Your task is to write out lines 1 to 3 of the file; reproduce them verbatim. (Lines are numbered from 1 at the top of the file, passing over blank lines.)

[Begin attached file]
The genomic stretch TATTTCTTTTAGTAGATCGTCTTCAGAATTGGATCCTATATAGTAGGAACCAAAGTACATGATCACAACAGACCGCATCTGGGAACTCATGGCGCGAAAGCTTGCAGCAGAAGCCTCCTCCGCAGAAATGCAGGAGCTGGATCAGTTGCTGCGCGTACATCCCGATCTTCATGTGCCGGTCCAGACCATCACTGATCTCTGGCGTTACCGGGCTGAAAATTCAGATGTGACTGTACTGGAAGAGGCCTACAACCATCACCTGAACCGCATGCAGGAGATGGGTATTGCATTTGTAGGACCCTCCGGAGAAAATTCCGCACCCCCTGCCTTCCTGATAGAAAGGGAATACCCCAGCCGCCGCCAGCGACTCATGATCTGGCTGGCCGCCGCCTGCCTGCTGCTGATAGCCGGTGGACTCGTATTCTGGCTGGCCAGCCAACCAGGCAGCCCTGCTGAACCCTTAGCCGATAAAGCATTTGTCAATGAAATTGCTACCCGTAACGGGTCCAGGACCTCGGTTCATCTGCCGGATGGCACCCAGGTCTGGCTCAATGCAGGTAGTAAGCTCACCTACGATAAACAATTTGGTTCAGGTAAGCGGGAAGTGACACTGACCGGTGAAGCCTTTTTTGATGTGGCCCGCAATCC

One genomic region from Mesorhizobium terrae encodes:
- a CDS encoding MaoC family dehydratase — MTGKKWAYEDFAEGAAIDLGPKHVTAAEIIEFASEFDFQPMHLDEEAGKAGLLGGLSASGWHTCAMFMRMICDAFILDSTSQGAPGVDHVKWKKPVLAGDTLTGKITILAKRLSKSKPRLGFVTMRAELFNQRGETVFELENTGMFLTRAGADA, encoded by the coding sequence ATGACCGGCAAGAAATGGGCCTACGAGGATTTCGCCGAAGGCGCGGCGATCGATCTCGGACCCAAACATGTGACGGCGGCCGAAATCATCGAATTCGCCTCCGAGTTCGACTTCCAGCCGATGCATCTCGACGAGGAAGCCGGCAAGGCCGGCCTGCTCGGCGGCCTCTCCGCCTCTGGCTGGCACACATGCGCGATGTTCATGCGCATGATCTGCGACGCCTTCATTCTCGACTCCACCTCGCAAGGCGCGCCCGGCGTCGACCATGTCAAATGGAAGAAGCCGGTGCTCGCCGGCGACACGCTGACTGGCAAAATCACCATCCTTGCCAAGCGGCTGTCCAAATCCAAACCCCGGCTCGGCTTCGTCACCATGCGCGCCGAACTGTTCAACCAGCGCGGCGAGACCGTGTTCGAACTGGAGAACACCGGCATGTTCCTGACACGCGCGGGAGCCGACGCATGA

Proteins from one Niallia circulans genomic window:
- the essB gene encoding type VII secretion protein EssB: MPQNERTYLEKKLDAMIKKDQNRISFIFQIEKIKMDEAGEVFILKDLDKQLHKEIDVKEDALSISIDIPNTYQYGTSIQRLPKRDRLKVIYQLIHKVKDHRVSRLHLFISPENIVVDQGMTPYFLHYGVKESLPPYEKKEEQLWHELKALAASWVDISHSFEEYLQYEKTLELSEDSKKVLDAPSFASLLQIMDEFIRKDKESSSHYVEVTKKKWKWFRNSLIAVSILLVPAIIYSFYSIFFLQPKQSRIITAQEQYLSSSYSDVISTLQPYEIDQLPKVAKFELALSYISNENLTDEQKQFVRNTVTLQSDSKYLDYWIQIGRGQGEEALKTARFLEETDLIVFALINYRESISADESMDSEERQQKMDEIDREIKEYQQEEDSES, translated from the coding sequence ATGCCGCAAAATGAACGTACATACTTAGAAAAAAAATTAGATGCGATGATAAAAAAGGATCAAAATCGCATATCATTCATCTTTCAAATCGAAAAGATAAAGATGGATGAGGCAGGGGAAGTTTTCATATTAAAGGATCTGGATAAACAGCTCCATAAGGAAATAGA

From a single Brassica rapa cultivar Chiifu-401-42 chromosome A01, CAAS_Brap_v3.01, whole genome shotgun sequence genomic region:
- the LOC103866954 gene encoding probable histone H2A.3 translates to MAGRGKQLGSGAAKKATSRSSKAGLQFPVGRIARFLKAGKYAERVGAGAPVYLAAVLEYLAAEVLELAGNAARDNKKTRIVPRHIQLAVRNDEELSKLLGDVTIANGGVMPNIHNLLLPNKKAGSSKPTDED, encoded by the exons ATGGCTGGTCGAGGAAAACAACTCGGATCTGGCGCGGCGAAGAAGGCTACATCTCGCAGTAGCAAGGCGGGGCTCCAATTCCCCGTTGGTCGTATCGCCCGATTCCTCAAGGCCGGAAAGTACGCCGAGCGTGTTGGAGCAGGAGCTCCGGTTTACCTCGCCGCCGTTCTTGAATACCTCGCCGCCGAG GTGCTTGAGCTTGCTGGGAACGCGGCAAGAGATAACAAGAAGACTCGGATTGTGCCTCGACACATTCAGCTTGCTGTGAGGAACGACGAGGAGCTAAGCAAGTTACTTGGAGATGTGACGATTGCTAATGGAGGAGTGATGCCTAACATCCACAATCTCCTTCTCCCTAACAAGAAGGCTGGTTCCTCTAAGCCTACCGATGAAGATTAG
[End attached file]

The genomic stretch TATTTCTTTTAGTAGATCGTCTTCAGAATTGGATCCTATATAGTAGGAACCAAAGTACATGATCACAACAGACCGCATCTGGGAACTCATGGCGCGAAAGCTTGCAGCAGAAGCCTCCTCCGCAGAAATGCAGGAGCTGGATCAGTTGCTGCGCGTACATCCCGATCTTCATGTGCCGGTCCAGACCATCACTGATCTCTGGCGTTACCGGGCTGAAAATTCAGATGTGACTGTACTGGAAGAGGCCTACAACCATCACCTGAACCGCATGCAGGAGATGGGTATTGCATTTGTAGGACCCTCCGGAGAAAATTCCGCACCCCCTGCCTTCCTGATAGAAAGGGAATACCCCAGCCGCCGCCAGCGACTCATGATCTGGCTGGCCGCCGCCTGCCTGCTGCTGATAGCCGGTGGACTCGTATTCTGGCTGGCCAGCCAACCAGGCAGCCCTGCTGAACCCTTAGCCGATAAAGCATTTGTCAATGAAATTGCTACCCGTAACGGGTCCAGGACCTCGGTTCATCTGCCGGATGGCACCCAGGTCTGGCTCAATGCAGGTAGTAAGCTCACCTACGATAAACAATTTGGTTCAGGTAAGCGGGAAGTGACACTGACCGGTGAAGCCTTTTTTGATGTGGCCCGCAATCC

One genomic region from Mesorhizobium terrae encodes:
- a CDS encoding MaoC family dehydratase — MTGKKWAYEDFAEGAAIDLGPKHVTAAEIIEFASEFDFQPMHLDEEAGKAGLLGGLSASGWHTCAMFMRMICDAFILDSTSQGAPGVDHVKWKKPVLAGDTLTGKITILAKRLSKSKPRLGFVTMRAELFNQRGETVFELENTGMFLTRAGADA, encoded by the coding sequence ATGACCGGCAAGAAATGGGCCTACGAGGATTTCGCCGAAGGCGCGGCGATCGATCTCGGACCCAAACATGTGACGGCGGCCGAAATCATCGAATTCGCCTCCGAGTTCGACTTCCAGCCGATGCATCTCGACGAGGAAGCCGGCAAGGCCGGCCTGCTCGGCGGCCTCTCCGCCTCTGGCTGGCACACATGCGCGATGTTCATGCGCATGATCTGCGACGCCTTCATTCTCGACTCCACCTCGCAAGGCGCGCCCGGCGTCGACCATGTCAAATGGAAGAAGCCGGTGCTCGCCGGCGACACGCTGACTGGCAAAATCACCATCCTTGCCAAGCGGCTGTCCAAATCCAAACCCCGGCTCGGCTTCGTCACCATGCGCGCCGAACTGTTCAACCAGCGCGGCGAGACCGTGTTCGAACTGGAGAACACCGGCATGTTCCTGACACGCGCGGGAGCCGACGCATGA